This Is the Happiest City in America, According to a New Study — See If Yours Made the List!
Income growth and depression rate were among the happiness indicators examined in the study
Residents in this California city tend to be happiest, according to a new study.
The study conducted by personal finance website WalletHub ranked over 180 of the biggest cities in the U.S. based on a number of factors that "can affect a person's happiness." Among the 31 happiness indicators examined were income growth, rates of depression and divorce as well as the amount of time residents spent working.
At the very top of the list is Fremont, California — which came in first place in emotional and physical well-being, even though it ranked 46th on income and employment.
Fremont, which is the fourth most populous city in the Bay Area, has one of the lowest depression rates of all the cities evaluated and the lowest divorce and separation rate.
Overall, one-third of the top 15 happiest cities are located in California — with San Jose (5), Santa Rosa (10), Irvine (12) and San Francisco (13) filling out the list.
North Dakota also made a remarkably strong showing. Bismark ranked second overall, while Fargo came in third. Rounding out the top 5 is Madison, Wisconsin, which came in fourth place.
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When it comes to happiness, experts say that while location does matter, there are other important factors at play.
"The research consensus is that location is not a key driver of happiness, but the ability to live within your means and have the experiences that you value matter," University of Tulsa's Bradley Brummel said in a statement shared by Wallethub.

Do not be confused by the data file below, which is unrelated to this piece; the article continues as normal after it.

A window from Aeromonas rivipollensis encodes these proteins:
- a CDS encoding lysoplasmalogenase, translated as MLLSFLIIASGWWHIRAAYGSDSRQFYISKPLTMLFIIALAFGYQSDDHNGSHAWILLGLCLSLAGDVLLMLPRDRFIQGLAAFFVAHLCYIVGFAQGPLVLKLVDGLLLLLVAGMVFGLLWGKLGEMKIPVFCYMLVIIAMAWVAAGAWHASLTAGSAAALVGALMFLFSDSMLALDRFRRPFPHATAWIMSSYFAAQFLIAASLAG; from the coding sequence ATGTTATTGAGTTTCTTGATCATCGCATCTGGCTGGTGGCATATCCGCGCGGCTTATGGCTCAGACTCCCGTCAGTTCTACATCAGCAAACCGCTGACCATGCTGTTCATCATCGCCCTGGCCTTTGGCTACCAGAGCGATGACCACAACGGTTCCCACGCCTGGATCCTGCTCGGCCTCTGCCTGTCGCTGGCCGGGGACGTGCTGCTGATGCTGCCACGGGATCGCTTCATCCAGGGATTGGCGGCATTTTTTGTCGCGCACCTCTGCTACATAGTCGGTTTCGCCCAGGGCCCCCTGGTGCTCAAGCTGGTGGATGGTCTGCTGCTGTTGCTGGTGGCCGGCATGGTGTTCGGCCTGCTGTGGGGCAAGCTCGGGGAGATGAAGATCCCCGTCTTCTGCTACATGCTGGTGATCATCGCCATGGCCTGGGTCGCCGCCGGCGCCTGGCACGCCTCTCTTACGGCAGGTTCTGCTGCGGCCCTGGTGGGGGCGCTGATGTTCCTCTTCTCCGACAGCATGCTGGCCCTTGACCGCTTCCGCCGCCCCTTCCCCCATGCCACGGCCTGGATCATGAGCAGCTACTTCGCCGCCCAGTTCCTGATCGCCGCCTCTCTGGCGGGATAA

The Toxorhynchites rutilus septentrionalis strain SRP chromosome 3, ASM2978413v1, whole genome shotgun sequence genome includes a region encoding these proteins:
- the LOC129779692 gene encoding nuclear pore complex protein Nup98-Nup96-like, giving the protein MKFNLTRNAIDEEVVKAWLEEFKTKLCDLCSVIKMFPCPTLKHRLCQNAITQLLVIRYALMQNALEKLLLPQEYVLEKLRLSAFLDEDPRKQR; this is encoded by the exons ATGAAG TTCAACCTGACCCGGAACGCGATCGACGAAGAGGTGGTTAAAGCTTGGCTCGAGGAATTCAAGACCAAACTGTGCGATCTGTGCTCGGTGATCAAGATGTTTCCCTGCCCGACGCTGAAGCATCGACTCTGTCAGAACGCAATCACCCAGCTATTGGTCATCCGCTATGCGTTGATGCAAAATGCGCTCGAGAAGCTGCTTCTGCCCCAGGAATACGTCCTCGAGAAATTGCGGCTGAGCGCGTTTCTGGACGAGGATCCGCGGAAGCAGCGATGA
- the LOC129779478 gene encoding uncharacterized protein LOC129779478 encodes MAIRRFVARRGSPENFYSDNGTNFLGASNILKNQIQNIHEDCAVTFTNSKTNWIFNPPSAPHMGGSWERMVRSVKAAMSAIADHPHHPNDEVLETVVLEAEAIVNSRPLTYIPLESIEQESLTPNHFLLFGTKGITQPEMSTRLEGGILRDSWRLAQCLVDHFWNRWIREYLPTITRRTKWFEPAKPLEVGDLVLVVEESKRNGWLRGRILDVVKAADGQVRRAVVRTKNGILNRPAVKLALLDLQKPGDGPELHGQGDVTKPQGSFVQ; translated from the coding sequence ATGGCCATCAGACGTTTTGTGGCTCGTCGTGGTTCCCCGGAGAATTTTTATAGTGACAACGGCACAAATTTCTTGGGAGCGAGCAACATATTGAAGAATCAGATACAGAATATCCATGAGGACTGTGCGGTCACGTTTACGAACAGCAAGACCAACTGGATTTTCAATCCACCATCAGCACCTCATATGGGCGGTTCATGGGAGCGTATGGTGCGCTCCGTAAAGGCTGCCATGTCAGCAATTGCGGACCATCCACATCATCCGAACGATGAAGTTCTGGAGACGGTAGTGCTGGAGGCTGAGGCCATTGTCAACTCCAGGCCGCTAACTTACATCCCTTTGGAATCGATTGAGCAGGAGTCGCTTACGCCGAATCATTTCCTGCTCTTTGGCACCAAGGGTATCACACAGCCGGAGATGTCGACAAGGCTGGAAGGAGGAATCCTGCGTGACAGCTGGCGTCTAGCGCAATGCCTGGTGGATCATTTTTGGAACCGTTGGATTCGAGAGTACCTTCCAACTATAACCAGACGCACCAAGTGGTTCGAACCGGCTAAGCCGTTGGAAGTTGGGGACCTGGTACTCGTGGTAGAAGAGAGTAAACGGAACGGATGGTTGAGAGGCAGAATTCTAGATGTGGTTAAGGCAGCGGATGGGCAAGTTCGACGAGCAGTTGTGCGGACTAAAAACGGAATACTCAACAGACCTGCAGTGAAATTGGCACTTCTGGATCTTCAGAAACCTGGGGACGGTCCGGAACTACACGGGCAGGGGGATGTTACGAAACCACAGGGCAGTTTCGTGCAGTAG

"So, if you are struggling to afford your house, your children's school, or pay your bills, then living in a sunny location that is 'cool' will not matter very much," Brummel added. "Living in a place that allows you to meet your values and goals is the key."
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Wright State University's Natlan A. Bowling added that one reason why location can have a "surprisingly small effect on happiness" is "because people quickly adapt to their circumstances."
"Imagine, for instance, that you move to a city with a better climate. You are likely to experience an initial increase in happiness. But with time, your happiness will likely return to its pre-move level," Bowling explained, noting, "There is one caveat to this adaption process: People often do not fully adapt to extreme circumstances. As a result, living in an impoverished or dangerous area is likely to permanently undermine a person's happiness."